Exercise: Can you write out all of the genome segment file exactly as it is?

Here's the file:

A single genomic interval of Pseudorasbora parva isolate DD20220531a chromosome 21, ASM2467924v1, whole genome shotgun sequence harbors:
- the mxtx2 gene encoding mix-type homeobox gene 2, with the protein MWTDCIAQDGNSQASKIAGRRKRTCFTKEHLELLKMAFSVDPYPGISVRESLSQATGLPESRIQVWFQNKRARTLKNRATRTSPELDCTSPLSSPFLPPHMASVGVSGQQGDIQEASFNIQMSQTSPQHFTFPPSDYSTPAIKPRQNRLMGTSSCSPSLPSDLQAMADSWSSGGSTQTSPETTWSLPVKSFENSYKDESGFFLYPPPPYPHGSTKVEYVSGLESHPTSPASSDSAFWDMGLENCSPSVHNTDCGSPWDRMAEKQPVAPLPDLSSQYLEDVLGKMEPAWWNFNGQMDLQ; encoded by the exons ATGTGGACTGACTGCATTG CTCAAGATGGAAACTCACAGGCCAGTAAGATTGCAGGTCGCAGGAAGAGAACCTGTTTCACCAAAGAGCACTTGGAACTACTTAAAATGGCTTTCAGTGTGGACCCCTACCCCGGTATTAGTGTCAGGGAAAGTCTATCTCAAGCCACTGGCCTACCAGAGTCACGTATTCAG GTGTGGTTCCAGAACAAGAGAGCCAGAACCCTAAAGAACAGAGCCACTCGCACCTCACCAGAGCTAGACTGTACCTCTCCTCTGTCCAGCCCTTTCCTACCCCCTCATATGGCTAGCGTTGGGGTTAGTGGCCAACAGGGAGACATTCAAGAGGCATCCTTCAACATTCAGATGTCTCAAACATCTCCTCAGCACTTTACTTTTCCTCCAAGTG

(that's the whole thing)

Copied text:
A single genomic interval of Pseudorasbora parva isolate DD20220531a chromosome 21, ASM2467924v1, whole genome shotgun sequence harbors:
- the mxtx2 gene encoding mix-type homeobox gene 2, with the protein MWTDCIAQDGNSQASKIAGRRKRTCFTKEHLELLKMAFSVDPYPGISVRESLSQATGLPESRIQVWFQNKRARTLKNRATRTSPELDCTSPLSSPFLPPHMASVGVSGQQGDIQEASFNIQMSQTSPQHFTFPPSDYSTPAIKPRQNRLMGTSSCSPSLPSDLQAMADSWSSGGSTQTSPETTWSLPVKSFENSYKDESGFFLYPPPPYPHGSTKVEYVSGLESHPTSPASSDSAFWDMGLENCSPSVHNTDCGSPWDRMAEKQPVAPLPDLSSQYLEDVLGKMEPAWWNFNGQMDLQ; encoded by the exons ATGTGGACTGACTGCATTG CTCAAGATGGAAACTCACAGGCCAGTAAGATTGCAGGTCGCAGGAAGAGAACCTGTTTCACCAAAGAGCACTTGGAACTACTTAAAATGGCTTTCAGTGTGGACCCCTACCCCGGTATTAGTGTCAGGGAAAGTCTATCTCAAGCCACTGGCCTACCAGAGTCACGTATTCAG GTGTGGTTCCAGAACAAGAGAGCCAGAACCCTAAAGAACAGAGCCACTCGCACCTCACCAGAGCTAGACTGTACCTCTCCTCTGTCCAGCCCTTTCCTACCCCCTCATATGGCTAGCGTTGGGGTTAGTGGCCAACAGGGAGACATTCAAGAGGCATCCTTCAACATTCAGATGTCTCAAACATCTCCTCAGCACTTTACTTTTCCTCCAAGTG